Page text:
So, currently, one judge has ruled that Don't Ask, Don't Tell is valid and another has upheld some of the more malodorous portions of ObamaCare are, too. Big whoop. Both cases will end up before the Supreme Court, and even then the backers of the losing side will keep fighting it out for years to come. It ain't over until it's over, and sometimes not even then.

It's the American way.

Update: if anyone needed any proof that I'm not a lawyer, check the comments -- I missed citing Bush v. Gore and Citizens United as examples of Supreme Court verdicts the liberals still want to fight, and I kinda sorta mangled the Plessy/Brown situation. Even more embarrassing, I mistook the DADT injunction as a decision, which was the impetus for the entire article. But I think my points are still valid.


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Comments (16)

"hey, a judge ruled it's le... (Below threshold)

"hey, a judge ruled it's legal! So all you con troglodytes just shut your pieholes and suck it up, losers!"

Funny how that sentiment was curiously lacking among liberals in the wake of Bush v. Gore, isn't it?

Dammit. Mike, I HAD that ex... (Below threshold)

Dammit. Mike, I HAD that example in mind when I started writing this piece, and it somehow sneaked out of my brain. Thanks for bringing it back up.

J.

Jay: The 9th Circuit Court... (Below threshold)
Bob:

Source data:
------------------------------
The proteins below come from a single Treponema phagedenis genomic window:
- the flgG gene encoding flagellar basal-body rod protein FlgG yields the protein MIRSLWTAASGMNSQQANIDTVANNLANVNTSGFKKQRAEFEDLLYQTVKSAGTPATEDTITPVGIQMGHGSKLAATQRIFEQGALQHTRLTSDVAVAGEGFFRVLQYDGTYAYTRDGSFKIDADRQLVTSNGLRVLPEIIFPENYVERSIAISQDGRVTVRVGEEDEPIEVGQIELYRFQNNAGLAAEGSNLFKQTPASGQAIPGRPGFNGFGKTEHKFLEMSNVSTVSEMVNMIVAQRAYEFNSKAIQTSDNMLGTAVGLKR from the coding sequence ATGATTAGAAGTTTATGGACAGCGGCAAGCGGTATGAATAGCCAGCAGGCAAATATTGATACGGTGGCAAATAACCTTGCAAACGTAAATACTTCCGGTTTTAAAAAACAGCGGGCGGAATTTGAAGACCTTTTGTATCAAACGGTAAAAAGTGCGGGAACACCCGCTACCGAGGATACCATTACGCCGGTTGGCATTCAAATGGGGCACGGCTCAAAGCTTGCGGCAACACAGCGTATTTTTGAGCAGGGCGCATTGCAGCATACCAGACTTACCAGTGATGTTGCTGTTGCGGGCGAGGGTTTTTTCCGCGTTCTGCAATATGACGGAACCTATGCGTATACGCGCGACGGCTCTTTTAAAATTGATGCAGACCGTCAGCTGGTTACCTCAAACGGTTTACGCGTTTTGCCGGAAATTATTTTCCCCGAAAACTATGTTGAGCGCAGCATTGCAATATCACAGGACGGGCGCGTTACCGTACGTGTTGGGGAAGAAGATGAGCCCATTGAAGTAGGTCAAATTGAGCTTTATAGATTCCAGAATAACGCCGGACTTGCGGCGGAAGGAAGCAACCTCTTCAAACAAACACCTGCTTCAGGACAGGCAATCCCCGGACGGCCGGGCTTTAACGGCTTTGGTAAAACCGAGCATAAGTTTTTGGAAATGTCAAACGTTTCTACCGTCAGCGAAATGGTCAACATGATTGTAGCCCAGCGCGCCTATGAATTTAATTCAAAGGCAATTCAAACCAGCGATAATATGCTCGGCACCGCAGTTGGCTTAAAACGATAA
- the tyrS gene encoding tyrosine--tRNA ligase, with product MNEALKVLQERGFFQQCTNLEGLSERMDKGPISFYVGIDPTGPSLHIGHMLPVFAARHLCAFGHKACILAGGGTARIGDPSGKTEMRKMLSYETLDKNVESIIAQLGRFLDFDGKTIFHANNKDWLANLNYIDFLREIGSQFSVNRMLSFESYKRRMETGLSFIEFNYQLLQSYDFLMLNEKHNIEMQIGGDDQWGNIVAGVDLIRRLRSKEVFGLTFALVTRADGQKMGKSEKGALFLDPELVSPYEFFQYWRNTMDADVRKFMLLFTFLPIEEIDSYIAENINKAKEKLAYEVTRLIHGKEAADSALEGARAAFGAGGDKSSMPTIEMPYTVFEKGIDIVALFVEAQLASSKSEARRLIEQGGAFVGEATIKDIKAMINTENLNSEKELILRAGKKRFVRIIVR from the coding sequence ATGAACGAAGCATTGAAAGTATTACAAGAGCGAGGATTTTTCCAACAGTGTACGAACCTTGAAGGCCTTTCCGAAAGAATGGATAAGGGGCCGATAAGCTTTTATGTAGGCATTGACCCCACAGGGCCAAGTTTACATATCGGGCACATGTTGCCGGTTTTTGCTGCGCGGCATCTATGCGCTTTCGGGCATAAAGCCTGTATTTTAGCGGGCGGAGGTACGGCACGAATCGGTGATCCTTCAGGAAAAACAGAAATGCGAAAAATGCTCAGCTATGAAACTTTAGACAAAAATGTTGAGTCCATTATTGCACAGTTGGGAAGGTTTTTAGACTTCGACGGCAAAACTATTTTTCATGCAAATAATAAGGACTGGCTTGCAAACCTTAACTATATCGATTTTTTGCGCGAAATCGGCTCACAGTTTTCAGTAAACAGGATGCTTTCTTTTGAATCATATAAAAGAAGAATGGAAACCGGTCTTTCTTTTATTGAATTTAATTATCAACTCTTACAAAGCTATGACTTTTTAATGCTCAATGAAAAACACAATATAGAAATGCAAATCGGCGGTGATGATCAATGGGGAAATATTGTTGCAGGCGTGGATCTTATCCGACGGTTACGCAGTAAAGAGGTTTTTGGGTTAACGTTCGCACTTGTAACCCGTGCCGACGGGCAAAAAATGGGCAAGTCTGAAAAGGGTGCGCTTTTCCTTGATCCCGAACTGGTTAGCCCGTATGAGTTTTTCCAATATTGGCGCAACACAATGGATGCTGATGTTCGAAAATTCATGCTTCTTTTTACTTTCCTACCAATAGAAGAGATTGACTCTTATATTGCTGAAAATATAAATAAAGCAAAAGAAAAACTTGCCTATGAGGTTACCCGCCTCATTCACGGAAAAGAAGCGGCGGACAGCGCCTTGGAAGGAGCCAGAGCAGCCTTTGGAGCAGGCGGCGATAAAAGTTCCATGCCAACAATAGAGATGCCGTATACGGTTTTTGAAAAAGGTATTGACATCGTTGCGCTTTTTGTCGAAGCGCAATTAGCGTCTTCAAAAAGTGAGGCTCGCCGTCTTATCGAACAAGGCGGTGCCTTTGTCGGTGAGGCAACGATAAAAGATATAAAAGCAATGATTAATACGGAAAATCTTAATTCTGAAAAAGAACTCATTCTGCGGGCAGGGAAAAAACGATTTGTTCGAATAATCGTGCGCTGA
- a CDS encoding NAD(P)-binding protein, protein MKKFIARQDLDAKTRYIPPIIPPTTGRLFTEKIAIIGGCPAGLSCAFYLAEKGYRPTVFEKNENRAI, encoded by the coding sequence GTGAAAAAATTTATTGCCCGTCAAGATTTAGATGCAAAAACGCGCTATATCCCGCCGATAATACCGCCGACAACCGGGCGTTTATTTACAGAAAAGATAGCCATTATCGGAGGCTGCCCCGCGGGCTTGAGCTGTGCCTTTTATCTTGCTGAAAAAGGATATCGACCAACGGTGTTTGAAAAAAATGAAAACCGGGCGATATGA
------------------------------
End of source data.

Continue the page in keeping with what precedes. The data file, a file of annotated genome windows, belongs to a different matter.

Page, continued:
Jay: The 9th Circuit Court of Appeals issued a stay in the DADT case. This means that the law stays in effect pending the government appeal. It is not a ruling that the law is constitutional. Perhaps you were referring to another ruling by a federal judge that I'm unaware of, but, if you're talking about the 9th Circuit's stay, you should differentiate between a substantive decision on the merits and a stay pending a hearing and ruling.

Its a done deal. Barry is a... (Below threshold)
914:

Its a done deal. Barry is a scholar above all. He would not subject us to something unsupported constitutionally. Barry is good at heart and knows whats best for us.


The Log Cabin Republicans a... (Below threshold)
epador:

The Log Cabin Republicans and the Courts have placed an amazing stress on our troops at a time when they are already stressed past limits of sanity. This action threatens the appropriate process that was in place for dealing with this problem.